I have, for many years, adored the writing of Michael Ondaatje. I’ve never met him, and can’t imagine I will, but he has become a mentor of sorts. When my prose lags or becomes too dry, I turn to his and read a few pages to remember what lyricism and poetry can sound like in fiction, and what narrative can do in poetry. I recently learned that Ondaatje studied under John Berger, so I’ve decided to read Berger. A new project for the new year! Similarly, when I discovered a conversation between Colum McCann and Ondaatje (in conjunction with the PEN World Voices festival in 2008), I set upon reading McCann. No surprise, I found his novels to be lyric, imagistic, transportive, and otherworldly– just as I find Ondaatje’s.

The choreographer Twyla Tharp, in her book The Creative Habit, calls this method of studying along lines of lineage or influence “scratching.” In one of the many excellent exercises in her book, she encourages artists to “read archeologically.” By reading backwards in time, moving from a contemporary work to a text that predates it (sometimes via the author’s direct mentors but also around the author’s themes, style, obsessions, and sources) a reader can travel alongside the writer. We can glimpse the evolution of what will become the artist’s style, genre, philosophy or other artistic hallmark, and if we read back far enough, we often find an idea in its embryonic, unadulterated form. Then, if we dare, we might borrow that idea, attend to it, and make it our own.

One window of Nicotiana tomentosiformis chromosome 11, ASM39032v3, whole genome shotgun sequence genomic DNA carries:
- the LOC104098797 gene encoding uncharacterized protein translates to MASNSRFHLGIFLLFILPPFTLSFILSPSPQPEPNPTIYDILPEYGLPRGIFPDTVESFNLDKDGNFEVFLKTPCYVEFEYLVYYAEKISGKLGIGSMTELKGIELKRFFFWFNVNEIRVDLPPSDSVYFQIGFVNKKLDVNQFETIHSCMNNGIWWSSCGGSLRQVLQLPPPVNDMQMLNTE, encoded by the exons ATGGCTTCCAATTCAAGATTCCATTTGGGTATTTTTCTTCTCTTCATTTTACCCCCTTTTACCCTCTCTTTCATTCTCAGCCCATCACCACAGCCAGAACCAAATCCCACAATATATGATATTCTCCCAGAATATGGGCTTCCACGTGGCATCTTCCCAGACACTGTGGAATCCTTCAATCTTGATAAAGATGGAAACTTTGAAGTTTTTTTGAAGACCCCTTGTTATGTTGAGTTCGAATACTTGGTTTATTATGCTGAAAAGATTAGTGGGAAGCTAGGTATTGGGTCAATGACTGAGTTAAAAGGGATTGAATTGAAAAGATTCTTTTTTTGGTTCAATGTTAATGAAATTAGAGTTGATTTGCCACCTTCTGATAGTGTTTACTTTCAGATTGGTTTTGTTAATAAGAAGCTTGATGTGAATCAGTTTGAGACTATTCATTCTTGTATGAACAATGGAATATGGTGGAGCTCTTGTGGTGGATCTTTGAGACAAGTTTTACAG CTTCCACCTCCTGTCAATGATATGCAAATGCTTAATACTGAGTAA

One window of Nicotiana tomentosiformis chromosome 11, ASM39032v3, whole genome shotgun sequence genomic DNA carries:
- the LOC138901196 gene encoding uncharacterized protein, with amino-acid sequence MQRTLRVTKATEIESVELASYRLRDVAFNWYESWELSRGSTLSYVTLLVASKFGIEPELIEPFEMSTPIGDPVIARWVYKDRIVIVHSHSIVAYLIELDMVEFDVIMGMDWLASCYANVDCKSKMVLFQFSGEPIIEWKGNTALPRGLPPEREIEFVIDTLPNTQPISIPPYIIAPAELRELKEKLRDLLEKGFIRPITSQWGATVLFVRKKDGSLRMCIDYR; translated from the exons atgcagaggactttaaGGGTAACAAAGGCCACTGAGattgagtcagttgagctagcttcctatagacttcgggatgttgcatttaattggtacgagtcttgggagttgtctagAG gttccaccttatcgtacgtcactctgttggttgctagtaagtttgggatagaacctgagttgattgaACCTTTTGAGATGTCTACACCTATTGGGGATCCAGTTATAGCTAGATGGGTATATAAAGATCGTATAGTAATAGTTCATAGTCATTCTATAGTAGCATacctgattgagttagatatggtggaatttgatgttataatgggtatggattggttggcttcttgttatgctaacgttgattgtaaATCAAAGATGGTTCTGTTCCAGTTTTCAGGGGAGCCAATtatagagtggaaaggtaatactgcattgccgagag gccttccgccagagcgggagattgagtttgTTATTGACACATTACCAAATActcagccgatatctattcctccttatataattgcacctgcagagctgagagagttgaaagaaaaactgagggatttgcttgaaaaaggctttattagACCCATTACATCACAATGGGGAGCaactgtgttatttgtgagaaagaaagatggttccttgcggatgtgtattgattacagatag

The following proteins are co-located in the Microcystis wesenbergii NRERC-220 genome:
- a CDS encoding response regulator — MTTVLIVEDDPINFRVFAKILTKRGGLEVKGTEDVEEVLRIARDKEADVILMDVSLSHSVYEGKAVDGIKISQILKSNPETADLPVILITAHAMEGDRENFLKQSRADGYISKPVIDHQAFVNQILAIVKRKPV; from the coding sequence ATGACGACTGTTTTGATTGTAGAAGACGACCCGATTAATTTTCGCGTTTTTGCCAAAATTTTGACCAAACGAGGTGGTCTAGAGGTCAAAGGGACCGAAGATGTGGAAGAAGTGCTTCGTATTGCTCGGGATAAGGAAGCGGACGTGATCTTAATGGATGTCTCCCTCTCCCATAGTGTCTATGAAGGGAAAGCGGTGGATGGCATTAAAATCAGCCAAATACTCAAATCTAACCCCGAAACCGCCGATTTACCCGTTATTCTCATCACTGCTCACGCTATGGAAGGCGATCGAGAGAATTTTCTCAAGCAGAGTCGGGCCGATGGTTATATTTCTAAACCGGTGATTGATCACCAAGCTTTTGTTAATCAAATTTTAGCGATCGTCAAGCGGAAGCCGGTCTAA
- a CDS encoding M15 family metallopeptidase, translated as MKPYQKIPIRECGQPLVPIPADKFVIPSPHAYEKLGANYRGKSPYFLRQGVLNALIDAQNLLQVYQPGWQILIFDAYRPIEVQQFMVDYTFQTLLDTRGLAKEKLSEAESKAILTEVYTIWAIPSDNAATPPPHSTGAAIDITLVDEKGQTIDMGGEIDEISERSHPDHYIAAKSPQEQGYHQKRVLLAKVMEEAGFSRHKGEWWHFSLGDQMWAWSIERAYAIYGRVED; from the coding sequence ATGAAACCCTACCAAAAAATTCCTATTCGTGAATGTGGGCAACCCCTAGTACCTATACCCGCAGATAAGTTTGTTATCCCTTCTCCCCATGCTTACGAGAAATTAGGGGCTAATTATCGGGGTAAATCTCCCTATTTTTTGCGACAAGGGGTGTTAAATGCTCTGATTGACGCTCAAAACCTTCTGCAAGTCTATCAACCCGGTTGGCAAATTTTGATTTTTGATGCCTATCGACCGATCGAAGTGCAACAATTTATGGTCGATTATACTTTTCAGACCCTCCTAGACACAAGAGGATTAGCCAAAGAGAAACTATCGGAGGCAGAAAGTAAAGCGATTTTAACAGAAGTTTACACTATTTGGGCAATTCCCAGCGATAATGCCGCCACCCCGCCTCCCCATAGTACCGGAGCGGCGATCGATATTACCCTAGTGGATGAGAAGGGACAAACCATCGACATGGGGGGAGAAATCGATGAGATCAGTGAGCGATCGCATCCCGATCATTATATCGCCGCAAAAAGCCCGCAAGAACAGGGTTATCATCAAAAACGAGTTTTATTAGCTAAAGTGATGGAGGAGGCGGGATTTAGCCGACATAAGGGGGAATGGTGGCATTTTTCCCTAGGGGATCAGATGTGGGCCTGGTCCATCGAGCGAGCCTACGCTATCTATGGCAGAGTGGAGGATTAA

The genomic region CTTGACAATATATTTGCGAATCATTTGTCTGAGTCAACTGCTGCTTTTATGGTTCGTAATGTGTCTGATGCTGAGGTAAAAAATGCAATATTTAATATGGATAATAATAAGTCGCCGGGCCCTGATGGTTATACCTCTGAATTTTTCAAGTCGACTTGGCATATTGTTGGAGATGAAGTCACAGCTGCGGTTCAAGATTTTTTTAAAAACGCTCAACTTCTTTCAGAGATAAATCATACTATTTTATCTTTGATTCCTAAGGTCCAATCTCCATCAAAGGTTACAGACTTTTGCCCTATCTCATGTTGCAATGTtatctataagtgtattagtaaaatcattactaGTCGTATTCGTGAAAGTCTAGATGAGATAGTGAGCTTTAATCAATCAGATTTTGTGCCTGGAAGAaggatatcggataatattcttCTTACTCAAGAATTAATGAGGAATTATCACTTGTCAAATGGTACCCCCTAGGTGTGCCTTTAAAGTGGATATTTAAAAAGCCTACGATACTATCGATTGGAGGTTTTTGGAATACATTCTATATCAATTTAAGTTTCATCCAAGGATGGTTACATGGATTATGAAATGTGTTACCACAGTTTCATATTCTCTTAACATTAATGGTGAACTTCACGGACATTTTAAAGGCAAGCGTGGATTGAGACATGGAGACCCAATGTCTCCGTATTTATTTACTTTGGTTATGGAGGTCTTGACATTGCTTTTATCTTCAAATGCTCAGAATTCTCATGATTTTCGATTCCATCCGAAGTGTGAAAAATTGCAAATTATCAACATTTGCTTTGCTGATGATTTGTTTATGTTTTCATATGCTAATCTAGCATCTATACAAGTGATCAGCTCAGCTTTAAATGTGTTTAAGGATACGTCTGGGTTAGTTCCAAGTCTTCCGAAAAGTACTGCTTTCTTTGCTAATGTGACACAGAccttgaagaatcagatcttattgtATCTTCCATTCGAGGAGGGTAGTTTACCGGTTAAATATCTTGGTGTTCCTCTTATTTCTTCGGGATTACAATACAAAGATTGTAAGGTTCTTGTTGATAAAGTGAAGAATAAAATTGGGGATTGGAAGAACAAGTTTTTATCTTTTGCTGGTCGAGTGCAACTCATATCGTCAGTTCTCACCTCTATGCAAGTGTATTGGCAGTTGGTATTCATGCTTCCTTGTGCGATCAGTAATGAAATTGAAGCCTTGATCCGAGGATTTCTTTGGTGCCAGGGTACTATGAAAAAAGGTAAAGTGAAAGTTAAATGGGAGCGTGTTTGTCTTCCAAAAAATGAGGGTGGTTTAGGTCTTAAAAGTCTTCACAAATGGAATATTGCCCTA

What I love about Tharp’s exercise is the reminder that we can place ourselves inside any artistic lineage we please. We do not have to be born into a lineage, nor do we have to luck into a classroom led by a master. Instead, we choose a writer we love, we read their work, and then we look to who inspired them, and whom they inspired. We read our way into that lineage, and by reading deeply, with engagement and breathless wonder, with admiration and a critical eye, by focusing on craft as much as we do the tidal shifts of our own emotional response, we teach ourselves how to write like those we love.

A Tree Born Crooked author Steph Post: Writing Under Fire

steph-post  A Tree Born Crooked

Steph Post is the author of the recently published novel A Tree Born Crooked. She lives, writes, and teaches writing in St. Petersburg, Florida. Connect with her at http://www.stephpostfiction.com. 

BOOK GIVEAWAY! To win a SIGNED COPY of A Tree Born Crooked, share the link to this post on Facebook or Twitter (by using the links at the bottom of this post) and leave a comment below with your Twitter handle or email so I can contact you if you win. The winner will be chosen randomly on Friday, November 7. You can also use this short link in your share/tweet: http://wp.me/p3EtWm-nH

 THIS CONTEST IS NOW CLOSED. The lucky winner is Courtney Whisenant of Lacey’s Spring, Alabama. Thanks to everyone who participated! 11/8/14